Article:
eyebleaf said...

That's a fantastic idea. But only if Fraser isn't the referee.


Pension Plan Puppets said...

It's funny that fans of other teams always have to chime in on posts about the Leafs to offer up their two cents as if they have never complained about anything in their lives.

Dennis Prouse said...

It's just that Leaf fans are so easy to mock. (When you come into another team's building and boo their captain, you kind of put a target on your back.) You have the most obnoxious, pompous group of fans in hockey, making the appointment of Brian Burke as your GM entirely appropriate. Crying about the officiating is the traditional lament of losers everywhere, so Leaf Nation becomes a caracature of themselves by carrying on like this. "Laces out, Dan!"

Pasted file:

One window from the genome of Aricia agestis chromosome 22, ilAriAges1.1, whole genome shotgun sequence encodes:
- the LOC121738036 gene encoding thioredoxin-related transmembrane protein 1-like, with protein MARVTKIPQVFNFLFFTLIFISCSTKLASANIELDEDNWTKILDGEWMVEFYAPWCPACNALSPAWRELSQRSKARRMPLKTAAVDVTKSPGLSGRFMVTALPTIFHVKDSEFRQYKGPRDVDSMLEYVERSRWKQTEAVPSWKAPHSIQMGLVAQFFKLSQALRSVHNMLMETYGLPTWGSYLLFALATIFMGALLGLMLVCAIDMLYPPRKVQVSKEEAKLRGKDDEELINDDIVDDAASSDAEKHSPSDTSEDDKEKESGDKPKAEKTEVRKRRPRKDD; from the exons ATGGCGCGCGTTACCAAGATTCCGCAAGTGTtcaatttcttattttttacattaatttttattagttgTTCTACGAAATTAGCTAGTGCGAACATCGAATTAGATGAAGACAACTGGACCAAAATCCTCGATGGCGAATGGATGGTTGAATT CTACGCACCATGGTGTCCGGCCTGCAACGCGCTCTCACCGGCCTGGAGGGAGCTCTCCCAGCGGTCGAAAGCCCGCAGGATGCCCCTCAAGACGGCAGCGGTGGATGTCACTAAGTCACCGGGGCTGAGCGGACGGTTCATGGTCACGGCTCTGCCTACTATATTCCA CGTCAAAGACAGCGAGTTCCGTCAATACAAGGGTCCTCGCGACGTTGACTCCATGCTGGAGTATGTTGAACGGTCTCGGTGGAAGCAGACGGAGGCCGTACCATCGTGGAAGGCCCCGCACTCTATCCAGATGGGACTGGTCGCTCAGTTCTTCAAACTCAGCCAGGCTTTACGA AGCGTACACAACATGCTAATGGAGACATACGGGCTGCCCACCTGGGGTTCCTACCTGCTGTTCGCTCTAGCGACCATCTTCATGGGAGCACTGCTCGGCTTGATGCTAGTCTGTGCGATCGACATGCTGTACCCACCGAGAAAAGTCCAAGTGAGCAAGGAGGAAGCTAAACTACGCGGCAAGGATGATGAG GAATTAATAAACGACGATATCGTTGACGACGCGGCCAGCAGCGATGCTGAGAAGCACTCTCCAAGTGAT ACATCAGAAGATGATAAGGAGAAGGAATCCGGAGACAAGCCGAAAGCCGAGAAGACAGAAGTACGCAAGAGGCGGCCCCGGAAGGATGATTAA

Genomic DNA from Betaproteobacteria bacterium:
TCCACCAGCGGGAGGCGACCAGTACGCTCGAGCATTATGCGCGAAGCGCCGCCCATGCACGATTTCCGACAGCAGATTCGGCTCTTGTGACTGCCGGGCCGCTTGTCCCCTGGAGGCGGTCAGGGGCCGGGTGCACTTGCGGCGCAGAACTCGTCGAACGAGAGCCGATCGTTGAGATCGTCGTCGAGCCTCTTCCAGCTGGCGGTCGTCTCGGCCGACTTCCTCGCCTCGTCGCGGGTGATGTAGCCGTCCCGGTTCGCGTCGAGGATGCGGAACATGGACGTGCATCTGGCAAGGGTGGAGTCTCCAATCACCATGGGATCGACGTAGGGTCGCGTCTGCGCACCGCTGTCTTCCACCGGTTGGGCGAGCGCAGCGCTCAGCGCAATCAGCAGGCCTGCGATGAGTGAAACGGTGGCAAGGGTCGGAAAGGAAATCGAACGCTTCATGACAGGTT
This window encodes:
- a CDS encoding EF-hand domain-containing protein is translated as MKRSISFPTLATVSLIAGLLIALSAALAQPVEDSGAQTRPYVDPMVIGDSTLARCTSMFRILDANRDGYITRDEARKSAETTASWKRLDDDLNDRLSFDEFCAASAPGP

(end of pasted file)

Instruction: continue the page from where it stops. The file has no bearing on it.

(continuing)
kidkawartha said...

The comment above this one just perfectly illustrates and confirms PPP's case. I'm going to go out on a limb and guess Sen's or Hab's fan. Now watch-
"It's just that (Hab's) fans are so easy to mock. (When you come into another team's building and boo their captain (Sundin, Gilmour), you kind of put a target on your back.) (The Hab's) have the most obnoxious, pompous group of fans in hockey, making the appointment of (Gainey) as your GM entirely appropriate. Crying about the officiating is the traditional lament of (candy-ass teams like the Habs) everywhere, so (the 23 people who make up the Sen's fan base) becomes a (sick joke of a group of fans) by carrying on like this. "Don't forget your smokes, Carey!"

sager said...

Dennis cheers for the Canucks.

Tim in London said...

Tim in London cheers for the appropriate use of apostrophes.